Can I just say I would love to know what the f*ck, “being grown” is?! This has always been one of my biggest pet peeves. Mainly because I ONLY hear it in the Black community. A child is not “being grown,” because they are mimicking the things that they see around them. This statement creates a fear and confusion for children and their learning abilities. It also teaches children that “being grown” is a bad thing, when in actuality it’s the thing we are grooming them for? Imagine how confusing that is. While I can create an entire blog for this section, I’ll just leave it here…Children mock what they see because they are looking for a place in this life. A child being able to express their emotions, openly communicating their thoughts and feelings, and repeating behaviors they see, is simply them looking for themselves. That’s not to say that children don’t engage in behaviors that they know are wrong, but it’s to offer a better way of communicating right and wrong to your child(ren). Because 9/10, that action that caused you to tell them “stop being grown,” is an act that they have seen and/or heard from adults that you’ve allowed them around. Let’s get and stay away from the, “I can do this in front of you, but if you mock it, you’ll get beat for being grown” ideology.

3. Blaming your children for your failure(s)

Your child(ren) hold no responsibility for how YOUR life is panning or has panned out. Release the animosity, the anger, and the blame and find the true source of blame for your failure(s). Your child(ren) don’t deserve the retaliation and we must let go of that natural space we created for the, “if I didn’t have you, I’d be here…” mentality. It’s not fair and whether you know it or not, it plays a huge role in all of your interactions with your child(ren). Use that energy, all of it, to ensure that your child(ren) are never put in a space where they could reciprocate your mistakes. It’d go so much further than the indirect blaming.

4. Choosing when your children are able to be people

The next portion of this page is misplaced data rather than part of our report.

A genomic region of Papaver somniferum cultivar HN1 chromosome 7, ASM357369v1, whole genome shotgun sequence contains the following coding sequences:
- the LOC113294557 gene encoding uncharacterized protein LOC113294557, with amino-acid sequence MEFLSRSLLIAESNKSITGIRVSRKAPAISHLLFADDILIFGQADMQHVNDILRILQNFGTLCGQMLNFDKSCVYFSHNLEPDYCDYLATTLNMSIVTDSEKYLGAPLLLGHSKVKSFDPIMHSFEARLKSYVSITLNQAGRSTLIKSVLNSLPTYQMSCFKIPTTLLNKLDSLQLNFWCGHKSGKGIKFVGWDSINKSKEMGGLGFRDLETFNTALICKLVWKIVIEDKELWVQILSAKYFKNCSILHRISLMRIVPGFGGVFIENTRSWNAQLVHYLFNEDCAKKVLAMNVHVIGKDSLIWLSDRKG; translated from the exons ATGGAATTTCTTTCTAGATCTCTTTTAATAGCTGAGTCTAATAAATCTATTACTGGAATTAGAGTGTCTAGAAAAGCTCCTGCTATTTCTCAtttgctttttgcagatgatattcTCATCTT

Imagine how it makes your child feel seeing you argue with someone about lack of communication, respect, and support…Only to turn around and tell them that they are not allowed to communicate their feelings, because it puts you in an uncomfortable space. I allow my child to be a person in all aspects, even at 3 years old. Why? Because at 13 I was told that I was “too young” to be depressed and two years later, I tried killing myself. Why? Because I had NO IDEA how to properly communicate my feelings. Just because a PERSON is under 18, that doesn’t take away from the fact that they have feelings, they have emotions, they have all functioning parts of being a human. Black communities and families have created a narrative that does not support and/or allow children to be people. We have also created a culture in which we say things to our children that we wouldn’t say to anyone else in the world because of “authority.” If you would’t tell a stranger to “get the f*ck in here and do what I said, because I said it,” then tell me where you find comfortability in talking to your child(ren) in this manner?

5. Lack of equal respect

Imagine a world where we tell our children, “treat people how you want to be treated,” to turn around and treat them with ZERO respect. AND THEN, being flabbergasted when they grow up with no respect for authority and/or you for that matter. Doesn’t make a difference if your child is 0-18 years old, RESPECT them. It costs nothing to show your child(ren) what it feels like for someone to respect them. Imagine the amount of trauma your child(ren) would avoid or inflict, by learning what it’s like to be respected from the person that serves as their first safe zone…

LET’S DO BETTER!